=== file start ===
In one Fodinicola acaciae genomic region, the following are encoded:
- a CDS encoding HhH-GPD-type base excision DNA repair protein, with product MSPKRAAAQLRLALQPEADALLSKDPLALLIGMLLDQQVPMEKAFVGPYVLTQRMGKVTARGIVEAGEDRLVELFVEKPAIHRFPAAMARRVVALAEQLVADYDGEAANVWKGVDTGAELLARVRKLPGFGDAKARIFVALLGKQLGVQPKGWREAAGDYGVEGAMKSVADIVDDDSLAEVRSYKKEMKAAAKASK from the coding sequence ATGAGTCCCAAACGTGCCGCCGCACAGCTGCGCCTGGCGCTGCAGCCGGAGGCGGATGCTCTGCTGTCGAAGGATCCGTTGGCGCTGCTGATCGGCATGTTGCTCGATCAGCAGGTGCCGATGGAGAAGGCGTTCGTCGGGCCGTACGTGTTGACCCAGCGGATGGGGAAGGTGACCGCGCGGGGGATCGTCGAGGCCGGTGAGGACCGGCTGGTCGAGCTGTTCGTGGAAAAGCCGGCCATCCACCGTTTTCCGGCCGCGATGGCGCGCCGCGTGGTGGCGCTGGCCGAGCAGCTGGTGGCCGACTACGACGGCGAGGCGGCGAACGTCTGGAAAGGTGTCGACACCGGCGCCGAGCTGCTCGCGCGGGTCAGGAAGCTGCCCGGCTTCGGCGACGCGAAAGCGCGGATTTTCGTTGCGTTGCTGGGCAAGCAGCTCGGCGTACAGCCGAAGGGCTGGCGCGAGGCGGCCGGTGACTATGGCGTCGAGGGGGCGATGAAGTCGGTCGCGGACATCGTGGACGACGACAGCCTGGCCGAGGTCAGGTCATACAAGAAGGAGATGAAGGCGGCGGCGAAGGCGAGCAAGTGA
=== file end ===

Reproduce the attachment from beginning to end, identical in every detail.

In one Fodinicola acaciae genomic region, the following are encoded:
- a CDS encoding HhH-GPD-type base excision DNA repair protein, with product MSPKRAAAQLRLALQPEADALLSKDPLALLIGMLLDQQVPMEKAFVGPYVLTQRMGKVTARGIVEAGEDRLVELFVEKPAIHRFPAAMARRVVALAEQLVADYDGEAANVWKGVDTGAELLARVRKLPGFGDAKARIFVALLGKQLGVQPKGWREAAGDYGVEGAMKSVADIVDDDSLAEVRSYKKEMKAAAKASK from the coding sequence ATGAGTCCCAAACGTGCCGCCGCACAGCTGCGCCTGGCGCTGCAGCCGGAGGCGGATGCTCTGCTGTCGAAGGATCCGTTGGCGCTGCTGATCGGCATGTTGCTCGATCAGCAGGTGCCGATGGAGAAGGCGTTCGTCGGGCCGTACGTGTTGACCCAGCGGATGGGGAAGGTGACCGCGCGGGGGATCGTCGAGGCCGGTGAGGACCGGCTGGTCGAGCTGTTCGTGGAAAAGCCGGCCATCCACCGTTTTCCGGCCGCGATGGCGCGCCGCGTGGTGGCGCTGGCCGAGCAGCTGGTGGCCGACTACGACGGCGAGGCGGCGAACGTCTGGAAAGGTGTCGACACCGGCGCCGAGCTGCTCGCGCGGGTCAGGAAGCTGCCCGGCTTCGGCGACGCGAAAGCGCGGATTTTCGTTGCGTTGCTGGGCAAGCAGCTCGGCGTACAGCCGAAGGGCTGGCGCGAGGCGGCCGGTGACTATGGCGTCGAGGGGGCGATGAAGTCGGTCGCGGACATCGTGGACGACGACAGCCTGGCCGAGGTCAGGTCATACAAGAAGGAGATGAAGGCGGCGGCGAAGGCGAGCAAGTGA